By Jean Baird | October 4, 2010

Here’s something for both all you faithful prize followers and/or skeptics:

The Friggin Speech

Accepting the Friggin Prize

June 5, 2009

by Michael Boughn

“I just want to say a few brief but profound words about this extraordinary evening. Receiving the Friggin Truss Prize is certainly an unprecedented—I’d like to say honour, but I’m not sure that’s the appropriate word. Event, let’s say unprecedented event. And to see all of you here—all 30 of you—is a moment I will remember for a few weeks. We are here tonight because we share something. We are sharing beer and the importance of that should never be underestimated—but beyond that, we also evidently share a belief in Literary Excellence (whatever that is). I suppose we should consider that—what literary excellence is since we have come out tonight to celebrate it. Although no one wants to admit it when all the prizes are at stake, it’s kind of hard to say, because the fact is you just kind of know it when you smell it. We do know what it’s not. It’s not Dada poets making fun of people and writing stuff you can’t understand and that makes you feel stupid. I think we can reasonably say that it is part of a deep commitment to never do what’s not already been done but do it better than it was done before as long as you don’t go too far and get caught out on a limb with your participles dangling in the breeze. Something like that. That I think is literary excellence without any question, having a brand that people can trust to deliver the goods every time. And then, of course, having the judges that bestow the prizes for literary excellence write the excellent introductions to your excellent book before they give you the prizes for your excellence—that too is literary excellence above and beyond the normal kind of excellence which is usually just kind of run of the mill.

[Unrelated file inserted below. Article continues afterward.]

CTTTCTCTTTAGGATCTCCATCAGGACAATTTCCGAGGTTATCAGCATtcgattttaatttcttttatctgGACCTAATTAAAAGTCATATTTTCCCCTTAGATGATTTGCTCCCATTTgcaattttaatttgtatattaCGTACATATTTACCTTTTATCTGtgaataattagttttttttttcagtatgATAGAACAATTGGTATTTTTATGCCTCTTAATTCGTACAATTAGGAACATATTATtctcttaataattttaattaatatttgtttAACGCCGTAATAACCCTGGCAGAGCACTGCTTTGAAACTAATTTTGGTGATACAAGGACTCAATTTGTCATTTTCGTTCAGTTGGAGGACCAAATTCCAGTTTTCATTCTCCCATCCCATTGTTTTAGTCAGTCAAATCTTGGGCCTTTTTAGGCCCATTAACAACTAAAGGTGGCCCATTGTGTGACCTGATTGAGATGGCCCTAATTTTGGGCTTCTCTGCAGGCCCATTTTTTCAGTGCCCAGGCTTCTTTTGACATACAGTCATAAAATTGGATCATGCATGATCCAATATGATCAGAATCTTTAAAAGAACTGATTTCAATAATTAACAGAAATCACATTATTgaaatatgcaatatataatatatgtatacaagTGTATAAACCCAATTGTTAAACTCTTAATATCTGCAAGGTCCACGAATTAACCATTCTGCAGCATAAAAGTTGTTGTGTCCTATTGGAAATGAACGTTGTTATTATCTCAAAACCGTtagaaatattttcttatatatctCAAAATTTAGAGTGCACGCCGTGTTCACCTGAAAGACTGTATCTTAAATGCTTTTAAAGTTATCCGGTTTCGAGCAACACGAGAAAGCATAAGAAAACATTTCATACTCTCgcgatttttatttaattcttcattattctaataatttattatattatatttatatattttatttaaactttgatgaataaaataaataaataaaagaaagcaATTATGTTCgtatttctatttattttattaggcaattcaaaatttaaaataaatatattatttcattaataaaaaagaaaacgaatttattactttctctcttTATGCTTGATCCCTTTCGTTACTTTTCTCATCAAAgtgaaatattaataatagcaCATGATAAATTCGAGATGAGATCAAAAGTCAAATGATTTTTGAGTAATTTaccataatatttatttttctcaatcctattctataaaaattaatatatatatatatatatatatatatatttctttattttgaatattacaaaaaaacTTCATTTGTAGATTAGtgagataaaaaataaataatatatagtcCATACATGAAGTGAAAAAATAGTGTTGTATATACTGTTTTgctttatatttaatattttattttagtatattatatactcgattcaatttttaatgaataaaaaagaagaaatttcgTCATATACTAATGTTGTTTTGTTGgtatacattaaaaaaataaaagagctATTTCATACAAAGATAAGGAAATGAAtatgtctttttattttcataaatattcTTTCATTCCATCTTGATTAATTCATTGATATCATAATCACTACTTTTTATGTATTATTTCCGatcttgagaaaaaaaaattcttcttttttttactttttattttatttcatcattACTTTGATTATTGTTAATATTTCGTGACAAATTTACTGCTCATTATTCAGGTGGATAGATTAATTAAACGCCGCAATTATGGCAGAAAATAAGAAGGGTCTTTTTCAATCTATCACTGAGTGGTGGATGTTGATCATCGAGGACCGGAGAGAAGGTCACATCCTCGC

“But beyond this shared commitment to literary excellence, I think we all share something else as well. We share an understanding of the role of poetry in contemporary society. We have no illusions about that like those Dada poets do. And not just the Dada poets, but some of the other poets too, that are hard to understand. Now, some of them think poetry is about truth, about honouring the mysterious, confusing complexity of the world rather than making sense of it, or even about standing up to the hypocrisy and self-delusion of a world gone mad with a kind of uncontrollable lust to fill the emptiness in its heart with more and more stuff even if it means killing off vast numbers of people in distant corners of the world in order to guarantee getting that extra dollar day saving because who the hell even knows who those people are and they probably deserve to die anyway because if they aren’t terrorists yet they will be terrorists soon and then they will want to come over here and try to take our stuff away from us and/or blow it up.